The Central Nervous System (CNS) has a major role in the effects of acupuncture.  By placing needles in acupuncture points, or areas that are richly supplied with nerve endings, it causes stimulation that creates a signal that is transmitted to the spinal cord, and then the brain.  Once at the brain, key centers including those responsible for digestion, cardiopulmonary function, and the endocrine system are affected and a response can be created.  Recent studies have used functional magnetic resonance imaging (fMRI) to evaluate the effect of specific acupuncture points and their direct effect on areas of the brain.2 In addition to direct nerve stimulation, the needle engages with collagen fibers, connective tissue matrix, and vessels under the skin that with manipulation of the needle causes activation of mechanoreceptors (a receptor that respond to pressure and transmit messages to the CNS), nociceptors (sensory receptors), vasodilation, and tissue biochemistry changes.1


Another use for acupuncture is relieving trigger points. A myofascial trigger point is described as: “a hyperirritable spot in skeletal muscle that is associated with a hypersensitive palpable nodule in a taut band.”1 Most humans can find these in their neck and shoulders after being hunched over a computer all day.  In the equine patient, these trigger points can be associated with lameness, weakness, sore backs, and decreased flexibility.  Excessively strenuous activities, repetitive strains, or even stall rest can precipitate the development of triggers points in addition to disturbances such as poor shoeing and an improperly fitted saddle. 1  Acupuncture works right at the site of the maximum soreness by inserting the needle directly into the center of the trigger point, and twisting it back and forth until the muscle fibers release.  Localization of trigger points is done in our animal patients by palpating tight bands and watching the animals’ response in the form of a twitch or avoiding the pressure.  Trigger points can form in any muscle at either the muscle belly or the myotendinous junction.  They are not necessarily correlated with acupuncture points.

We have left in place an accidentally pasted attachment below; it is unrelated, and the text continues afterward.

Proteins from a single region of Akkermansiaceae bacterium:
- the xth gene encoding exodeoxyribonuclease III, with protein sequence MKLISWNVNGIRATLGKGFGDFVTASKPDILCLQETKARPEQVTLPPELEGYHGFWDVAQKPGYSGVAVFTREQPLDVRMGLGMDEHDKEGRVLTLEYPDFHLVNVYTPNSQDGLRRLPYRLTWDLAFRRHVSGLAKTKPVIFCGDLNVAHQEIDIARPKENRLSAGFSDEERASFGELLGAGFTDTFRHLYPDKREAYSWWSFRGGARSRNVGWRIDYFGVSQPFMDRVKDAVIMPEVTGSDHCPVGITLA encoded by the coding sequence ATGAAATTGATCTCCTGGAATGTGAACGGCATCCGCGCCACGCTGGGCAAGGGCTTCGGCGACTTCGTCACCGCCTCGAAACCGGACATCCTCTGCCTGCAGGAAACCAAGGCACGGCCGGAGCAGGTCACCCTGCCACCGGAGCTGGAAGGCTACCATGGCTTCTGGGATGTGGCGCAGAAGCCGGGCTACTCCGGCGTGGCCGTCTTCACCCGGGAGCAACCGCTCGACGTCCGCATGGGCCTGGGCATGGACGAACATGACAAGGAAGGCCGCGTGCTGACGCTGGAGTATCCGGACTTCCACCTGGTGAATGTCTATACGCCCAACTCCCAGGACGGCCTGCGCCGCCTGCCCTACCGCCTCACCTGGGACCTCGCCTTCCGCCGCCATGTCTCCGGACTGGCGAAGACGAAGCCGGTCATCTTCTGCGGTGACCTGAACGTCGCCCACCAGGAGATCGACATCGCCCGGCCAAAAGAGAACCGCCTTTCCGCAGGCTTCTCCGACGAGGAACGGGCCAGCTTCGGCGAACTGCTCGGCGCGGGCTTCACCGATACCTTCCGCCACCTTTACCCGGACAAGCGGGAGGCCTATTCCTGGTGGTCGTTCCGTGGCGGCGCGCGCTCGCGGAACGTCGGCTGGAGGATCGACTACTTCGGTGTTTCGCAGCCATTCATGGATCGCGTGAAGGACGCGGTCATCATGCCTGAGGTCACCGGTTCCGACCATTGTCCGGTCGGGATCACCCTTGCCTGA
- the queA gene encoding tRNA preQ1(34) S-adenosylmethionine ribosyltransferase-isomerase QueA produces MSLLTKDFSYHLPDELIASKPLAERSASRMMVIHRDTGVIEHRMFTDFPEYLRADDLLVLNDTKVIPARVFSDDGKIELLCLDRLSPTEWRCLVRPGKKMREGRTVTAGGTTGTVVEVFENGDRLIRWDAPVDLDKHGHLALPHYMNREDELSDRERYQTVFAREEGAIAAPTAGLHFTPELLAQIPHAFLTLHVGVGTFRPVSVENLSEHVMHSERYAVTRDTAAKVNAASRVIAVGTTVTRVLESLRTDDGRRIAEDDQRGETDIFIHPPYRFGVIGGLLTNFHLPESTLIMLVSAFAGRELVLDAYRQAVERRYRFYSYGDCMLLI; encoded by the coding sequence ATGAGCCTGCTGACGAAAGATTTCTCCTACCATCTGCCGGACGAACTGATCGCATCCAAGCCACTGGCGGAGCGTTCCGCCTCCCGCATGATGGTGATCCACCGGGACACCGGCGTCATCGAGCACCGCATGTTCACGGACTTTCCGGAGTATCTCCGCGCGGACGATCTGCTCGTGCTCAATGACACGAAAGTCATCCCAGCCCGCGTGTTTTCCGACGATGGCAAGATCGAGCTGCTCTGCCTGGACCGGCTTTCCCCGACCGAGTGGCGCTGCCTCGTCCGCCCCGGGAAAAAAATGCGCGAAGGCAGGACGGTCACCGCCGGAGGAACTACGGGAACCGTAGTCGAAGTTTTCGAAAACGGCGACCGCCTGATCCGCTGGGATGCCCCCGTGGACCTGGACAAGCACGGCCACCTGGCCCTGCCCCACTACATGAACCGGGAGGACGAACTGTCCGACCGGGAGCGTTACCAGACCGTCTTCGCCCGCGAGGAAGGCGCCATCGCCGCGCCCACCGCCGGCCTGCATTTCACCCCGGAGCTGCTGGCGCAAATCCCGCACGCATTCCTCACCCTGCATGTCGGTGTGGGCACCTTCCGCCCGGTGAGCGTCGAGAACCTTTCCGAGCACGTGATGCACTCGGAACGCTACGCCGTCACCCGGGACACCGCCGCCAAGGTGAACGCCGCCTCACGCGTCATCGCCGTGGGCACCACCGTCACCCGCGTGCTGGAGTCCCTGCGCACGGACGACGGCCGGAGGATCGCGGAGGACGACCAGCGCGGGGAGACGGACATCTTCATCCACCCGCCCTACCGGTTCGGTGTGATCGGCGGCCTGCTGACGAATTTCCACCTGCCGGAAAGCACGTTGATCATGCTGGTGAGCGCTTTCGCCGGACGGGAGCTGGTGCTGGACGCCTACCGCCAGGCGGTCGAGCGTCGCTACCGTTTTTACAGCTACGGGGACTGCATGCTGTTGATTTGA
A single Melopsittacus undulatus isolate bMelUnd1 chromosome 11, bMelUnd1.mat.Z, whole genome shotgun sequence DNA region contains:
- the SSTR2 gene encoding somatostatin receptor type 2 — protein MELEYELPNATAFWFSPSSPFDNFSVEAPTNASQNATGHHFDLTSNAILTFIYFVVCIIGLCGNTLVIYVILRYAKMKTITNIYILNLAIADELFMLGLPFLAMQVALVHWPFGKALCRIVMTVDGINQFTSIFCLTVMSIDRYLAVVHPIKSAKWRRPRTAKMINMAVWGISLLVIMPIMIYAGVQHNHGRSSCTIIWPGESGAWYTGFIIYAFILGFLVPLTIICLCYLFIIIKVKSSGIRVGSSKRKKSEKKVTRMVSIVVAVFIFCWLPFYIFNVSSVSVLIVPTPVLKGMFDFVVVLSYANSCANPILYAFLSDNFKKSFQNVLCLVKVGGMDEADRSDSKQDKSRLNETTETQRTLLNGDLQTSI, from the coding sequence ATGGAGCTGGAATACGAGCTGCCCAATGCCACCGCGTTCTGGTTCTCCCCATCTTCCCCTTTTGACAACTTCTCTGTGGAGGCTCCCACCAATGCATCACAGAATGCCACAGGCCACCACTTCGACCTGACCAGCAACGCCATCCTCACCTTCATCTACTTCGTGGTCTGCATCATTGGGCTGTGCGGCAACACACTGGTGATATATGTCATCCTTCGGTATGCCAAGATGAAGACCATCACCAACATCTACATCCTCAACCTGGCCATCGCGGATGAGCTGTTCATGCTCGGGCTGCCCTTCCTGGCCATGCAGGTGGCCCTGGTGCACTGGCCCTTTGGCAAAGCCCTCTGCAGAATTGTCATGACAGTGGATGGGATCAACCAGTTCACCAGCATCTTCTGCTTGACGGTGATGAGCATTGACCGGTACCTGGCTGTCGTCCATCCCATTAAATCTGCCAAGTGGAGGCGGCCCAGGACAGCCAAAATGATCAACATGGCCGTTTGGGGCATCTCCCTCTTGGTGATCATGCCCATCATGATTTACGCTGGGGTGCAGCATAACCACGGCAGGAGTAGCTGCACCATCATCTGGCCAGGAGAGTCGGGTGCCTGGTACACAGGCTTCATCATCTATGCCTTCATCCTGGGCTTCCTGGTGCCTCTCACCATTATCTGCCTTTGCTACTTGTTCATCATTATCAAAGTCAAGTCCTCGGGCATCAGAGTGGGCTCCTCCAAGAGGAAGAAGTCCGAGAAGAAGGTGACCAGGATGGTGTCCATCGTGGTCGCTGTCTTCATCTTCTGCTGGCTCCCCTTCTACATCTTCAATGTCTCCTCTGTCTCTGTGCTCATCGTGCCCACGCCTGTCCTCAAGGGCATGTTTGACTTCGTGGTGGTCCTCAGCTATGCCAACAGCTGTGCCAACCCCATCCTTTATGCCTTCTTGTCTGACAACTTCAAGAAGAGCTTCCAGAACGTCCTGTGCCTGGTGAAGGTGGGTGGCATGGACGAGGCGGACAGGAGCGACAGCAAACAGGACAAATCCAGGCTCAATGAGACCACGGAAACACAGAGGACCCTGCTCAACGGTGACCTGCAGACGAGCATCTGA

How can acupuncture be used to treat my horse?

In the equine patient, acupuncture can be used for a variety of musculoskeletal issues such as back pain, neck stiffness, laminitis, poor saddle fit and much more.  Acupuncture treatments typically start with a “scan” of points that consists of running an acupuncture pen (or needle cap or Sharpie in a lot of cases!) over the horse to determine areas of sensitivity.  Over sensitive areas, the horse will often flinch or move away from you, indicating there is some level of soreness at that site.  This soreness can be due to a primary problem, or can be secondary muscle soreness from compensating for lameness somewhere else in the body.  Regular acupuncture treatments can reduce muscle soreness during increased work or even improve comfort during their routine show schedule.  Back soreness is a common condition that acupuncture can improve whether it is from an ill-fitting saddle or kissing spine lesions.  Regular acupuncture treatments may even extend the interval between kissing spine treatments or mesotherapy.